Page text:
Last week I attended the Education Policy Institute’s annual conference where many professionals came together from across the sector to gain a better understanding of child poverty and disadvantage. This is something which PACEY discussed in ‘The True Cost’, an article which featured in our Spring/Autumn Childcare Professional. Both of which have built on my knowledge and alerted me to the seriousness of the poverty situation for children and families in the United Kingdom and more importantly what practitioners can actually do to support the children they look after who are experiencing it.
To give some context, child poverty is on the rise, with numerous studies showing that more and more children are living below the poverty line and that the situation is predicted to get worse. Matthew Oakley, from the Social Metrics Commission spoke about a new poverty measure they have developed which focuses on understanding more about the nature of poverty by looking at the persistence, depth and lived experience of those within it. Their figures show that 4.5 million of all children are living in poverty with 37% of this figure being under 4.
Low pay, insecure work, benefit cuts and the rising cost of living are just some of the reasons why poverty is rising. Tom Waters from the Institute of Fiscal studies described how the Government’s implementation of Universal Credit has played a part in this as people must wait to be reimbursed for childcare costs as well as waiting five weeks before receiving any payment at all.
At the conference, Simon Cox, Director of the Blackpool Research School and Cassie Buchanan, the Head teacher of Charles Dickens Primary School in Southwark provided perspectives of practical ways practitioners can help support these children and families. I have combined this with conversations from ‘The True Cost’ with Helen Barnard, Deputy Director of Policy and Partnerships at the Joseph Roundtree Foundation and PACEY’s own Together for Twos Project Manager, Theresa Johnson to create some ‘top tips’ to support your setting.
When it comes to supporting parents in the home learning environment, as part of our Together for Twos campaign PACEY has developed a number of short videos with lots of top tips to share. We have also worked in collaboration with MindEd to offer free e-learning sessions which are designed specifically to help you develop your understanding of child mental health. This includes tips and advice on how to support well-being in the early years which are extremely useful skills to have when supporting children experiencing poverty. Furthermore, teaching all children, not just those in disadvantage, about the reality for many families is also important to consider. Prize-winning author Kate Milner has written a children’s picture book covering the subject of food banks named ‘It’s a No-Money Day’. This novel is beautifully written, with lots of visuals which consider a little girl’s perspective of her and her mum’s visit to a foodbank.When it comes to specific organisations which can support parents in need, many of these are community based so please check your local area but some nationwide organisations include:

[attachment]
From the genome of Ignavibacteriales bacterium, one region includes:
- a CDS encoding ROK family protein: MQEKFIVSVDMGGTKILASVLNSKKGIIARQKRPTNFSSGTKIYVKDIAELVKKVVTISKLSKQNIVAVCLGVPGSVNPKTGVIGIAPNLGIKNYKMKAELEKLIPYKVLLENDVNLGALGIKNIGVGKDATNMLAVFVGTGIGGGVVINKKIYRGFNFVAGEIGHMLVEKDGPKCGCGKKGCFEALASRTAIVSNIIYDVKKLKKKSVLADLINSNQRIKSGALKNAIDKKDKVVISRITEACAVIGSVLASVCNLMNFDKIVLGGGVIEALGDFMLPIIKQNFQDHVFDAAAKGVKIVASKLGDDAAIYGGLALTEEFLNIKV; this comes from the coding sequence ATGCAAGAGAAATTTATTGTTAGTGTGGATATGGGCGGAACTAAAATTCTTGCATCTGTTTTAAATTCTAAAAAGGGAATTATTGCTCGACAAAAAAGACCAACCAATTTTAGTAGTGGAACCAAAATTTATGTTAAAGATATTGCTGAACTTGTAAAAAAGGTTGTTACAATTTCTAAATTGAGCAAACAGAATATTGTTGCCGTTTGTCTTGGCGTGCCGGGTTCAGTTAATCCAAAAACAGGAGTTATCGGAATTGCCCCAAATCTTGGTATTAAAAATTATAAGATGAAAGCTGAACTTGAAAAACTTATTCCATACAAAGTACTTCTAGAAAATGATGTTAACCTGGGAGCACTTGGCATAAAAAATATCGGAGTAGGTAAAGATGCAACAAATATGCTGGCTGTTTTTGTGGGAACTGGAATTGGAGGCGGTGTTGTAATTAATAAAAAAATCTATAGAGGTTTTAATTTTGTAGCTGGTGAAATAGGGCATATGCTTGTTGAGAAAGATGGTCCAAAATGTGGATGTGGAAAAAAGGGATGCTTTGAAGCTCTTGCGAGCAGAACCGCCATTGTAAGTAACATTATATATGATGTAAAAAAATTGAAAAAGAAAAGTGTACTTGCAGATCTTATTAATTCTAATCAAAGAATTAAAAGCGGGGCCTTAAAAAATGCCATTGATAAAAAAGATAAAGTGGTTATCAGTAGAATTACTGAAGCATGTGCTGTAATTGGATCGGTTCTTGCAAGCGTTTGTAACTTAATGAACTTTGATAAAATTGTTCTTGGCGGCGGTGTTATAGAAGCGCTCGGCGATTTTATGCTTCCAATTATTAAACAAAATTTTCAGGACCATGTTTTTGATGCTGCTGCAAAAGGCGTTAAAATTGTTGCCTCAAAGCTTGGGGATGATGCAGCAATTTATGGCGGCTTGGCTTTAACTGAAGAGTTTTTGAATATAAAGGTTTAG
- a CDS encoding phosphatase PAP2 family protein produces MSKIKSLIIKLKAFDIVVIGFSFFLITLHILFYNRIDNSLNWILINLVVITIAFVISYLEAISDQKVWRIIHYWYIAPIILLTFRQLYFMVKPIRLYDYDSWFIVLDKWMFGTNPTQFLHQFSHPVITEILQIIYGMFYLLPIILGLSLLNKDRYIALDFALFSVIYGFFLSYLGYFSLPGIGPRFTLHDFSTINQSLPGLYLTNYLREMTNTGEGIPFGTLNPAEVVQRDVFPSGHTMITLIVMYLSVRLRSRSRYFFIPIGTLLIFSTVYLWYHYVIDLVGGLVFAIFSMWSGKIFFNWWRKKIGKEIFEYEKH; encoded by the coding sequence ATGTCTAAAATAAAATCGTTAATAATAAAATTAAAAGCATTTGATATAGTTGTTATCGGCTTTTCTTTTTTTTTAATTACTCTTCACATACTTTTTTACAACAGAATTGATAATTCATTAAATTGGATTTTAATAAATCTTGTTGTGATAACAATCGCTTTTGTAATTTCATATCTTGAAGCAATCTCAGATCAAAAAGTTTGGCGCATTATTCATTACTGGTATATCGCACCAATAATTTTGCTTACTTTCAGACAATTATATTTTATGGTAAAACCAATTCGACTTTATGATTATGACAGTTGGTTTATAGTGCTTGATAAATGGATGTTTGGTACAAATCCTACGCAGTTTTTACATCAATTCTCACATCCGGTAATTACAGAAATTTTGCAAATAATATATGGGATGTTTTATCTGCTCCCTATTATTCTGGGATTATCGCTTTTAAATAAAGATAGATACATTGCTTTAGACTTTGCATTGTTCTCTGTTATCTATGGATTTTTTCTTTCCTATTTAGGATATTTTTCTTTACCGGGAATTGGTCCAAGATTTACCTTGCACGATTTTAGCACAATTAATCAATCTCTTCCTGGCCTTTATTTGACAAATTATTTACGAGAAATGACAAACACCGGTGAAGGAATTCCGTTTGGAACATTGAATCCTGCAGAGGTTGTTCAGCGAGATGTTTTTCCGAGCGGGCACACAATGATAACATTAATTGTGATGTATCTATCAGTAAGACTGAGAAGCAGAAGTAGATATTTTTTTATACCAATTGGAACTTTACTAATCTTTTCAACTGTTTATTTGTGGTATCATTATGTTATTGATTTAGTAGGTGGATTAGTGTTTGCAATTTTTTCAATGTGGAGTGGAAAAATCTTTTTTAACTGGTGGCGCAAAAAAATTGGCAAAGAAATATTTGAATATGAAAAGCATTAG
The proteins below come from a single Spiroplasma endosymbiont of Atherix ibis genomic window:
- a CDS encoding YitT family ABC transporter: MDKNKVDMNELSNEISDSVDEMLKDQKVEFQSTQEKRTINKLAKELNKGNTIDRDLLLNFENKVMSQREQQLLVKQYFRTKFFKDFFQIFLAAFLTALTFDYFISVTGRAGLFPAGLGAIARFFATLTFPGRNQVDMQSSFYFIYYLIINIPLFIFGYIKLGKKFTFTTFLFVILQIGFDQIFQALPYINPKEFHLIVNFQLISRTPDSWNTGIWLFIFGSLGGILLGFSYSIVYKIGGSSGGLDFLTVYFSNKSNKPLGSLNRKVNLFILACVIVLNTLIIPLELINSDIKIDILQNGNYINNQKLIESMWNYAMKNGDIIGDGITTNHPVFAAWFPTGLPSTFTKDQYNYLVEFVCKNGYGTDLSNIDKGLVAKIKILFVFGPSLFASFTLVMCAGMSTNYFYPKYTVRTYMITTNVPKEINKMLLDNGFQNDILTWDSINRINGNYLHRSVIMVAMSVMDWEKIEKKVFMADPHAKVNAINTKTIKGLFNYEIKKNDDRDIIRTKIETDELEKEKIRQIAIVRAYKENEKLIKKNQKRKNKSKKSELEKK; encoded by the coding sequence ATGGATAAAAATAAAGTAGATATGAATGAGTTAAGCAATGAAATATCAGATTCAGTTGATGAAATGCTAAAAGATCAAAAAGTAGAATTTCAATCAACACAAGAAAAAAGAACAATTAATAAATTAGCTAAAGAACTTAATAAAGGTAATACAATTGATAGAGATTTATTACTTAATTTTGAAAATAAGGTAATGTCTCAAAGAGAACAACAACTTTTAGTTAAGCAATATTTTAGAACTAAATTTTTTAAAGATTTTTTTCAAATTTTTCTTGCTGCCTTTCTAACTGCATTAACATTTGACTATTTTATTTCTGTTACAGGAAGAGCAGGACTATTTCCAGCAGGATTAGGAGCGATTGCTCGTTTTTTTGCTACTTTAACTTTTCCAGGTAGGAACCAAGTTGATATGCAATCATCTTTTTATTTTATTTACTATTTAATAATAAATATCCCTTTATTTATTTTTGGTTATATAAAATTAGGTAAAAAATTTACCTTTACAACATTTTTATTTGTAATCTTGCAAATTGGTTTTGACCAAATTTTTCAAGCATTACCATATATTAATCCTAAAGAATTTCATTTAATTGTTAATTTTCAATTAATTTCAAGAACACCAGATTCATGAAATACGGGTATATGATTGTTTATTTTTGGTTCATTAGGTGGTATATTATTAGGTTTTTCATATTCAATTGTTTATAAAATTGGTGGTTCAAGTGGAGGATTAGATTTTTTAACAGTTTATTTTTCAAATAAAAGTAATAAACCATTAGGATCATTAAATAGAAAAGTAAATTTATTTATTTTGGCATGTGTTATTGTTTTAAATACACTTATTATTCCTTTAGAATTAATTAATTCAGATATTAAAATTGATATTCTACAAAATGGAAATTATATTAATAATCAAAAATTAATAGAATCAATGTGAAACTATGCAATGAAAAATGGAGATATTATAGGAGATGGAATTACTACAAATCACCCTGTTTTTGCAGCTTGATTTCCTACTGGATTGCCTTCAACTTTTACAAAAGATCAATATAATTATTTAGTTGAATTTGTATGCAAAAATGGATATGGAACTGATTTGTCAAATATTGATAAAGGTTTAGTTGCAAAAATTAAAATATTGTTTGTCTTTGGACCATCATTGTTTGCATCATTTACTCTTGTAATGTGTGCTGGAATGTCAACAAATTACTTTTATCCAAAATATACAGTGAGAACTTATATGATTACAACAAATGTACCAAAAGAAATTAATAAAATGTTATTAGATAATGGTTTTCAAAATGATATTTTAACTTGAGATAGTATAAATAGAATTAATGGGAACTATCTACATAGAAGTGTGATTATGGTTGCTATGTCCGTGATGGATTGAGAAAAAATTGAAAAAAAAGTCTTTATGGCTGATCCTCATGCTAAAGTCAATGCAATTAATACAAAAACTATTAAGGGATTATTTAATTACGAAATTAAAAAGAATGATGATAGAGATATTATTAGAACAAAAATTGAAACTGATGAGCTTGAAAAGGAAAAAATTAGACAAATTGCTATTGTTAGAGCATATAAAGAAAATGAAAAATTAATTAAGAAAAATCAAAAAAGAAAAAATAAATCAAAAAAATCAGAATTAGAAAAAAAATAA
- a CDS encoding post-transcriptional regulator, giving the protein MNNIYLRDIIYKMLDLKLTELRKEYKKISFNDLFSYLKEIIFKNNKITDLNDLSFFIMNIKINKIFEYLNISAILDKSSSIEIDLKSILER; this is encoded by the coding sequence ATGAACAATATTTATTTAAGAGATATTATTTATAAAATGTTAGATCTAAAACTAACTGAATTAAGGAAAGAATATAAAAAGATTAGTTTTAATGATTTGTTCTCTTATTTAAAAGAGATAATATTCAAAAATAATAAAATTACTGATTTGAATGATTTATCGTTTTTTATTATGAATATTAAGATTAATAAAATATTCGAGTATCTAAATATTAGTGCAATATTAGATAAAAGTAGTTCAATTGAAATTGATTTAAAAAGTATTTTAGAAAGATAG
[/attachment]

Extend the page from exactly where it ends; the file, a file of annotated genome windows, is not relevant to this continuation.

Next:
The Trussell Trust a network of foodbanks who are currently campaigning to end the five week wait for Universal Credit.
Home Start are a community network who aim to support families with young children through challenging times, this can include financial advice.
Family Action are a charity who offer a range of different services to support families. They can offer grants for families who are experiencing poverty and hardship.
Gingerbread are a charity who aim to support single parents in a whole variety of ways, from benefits advice to support for employment as well as managing money and debt.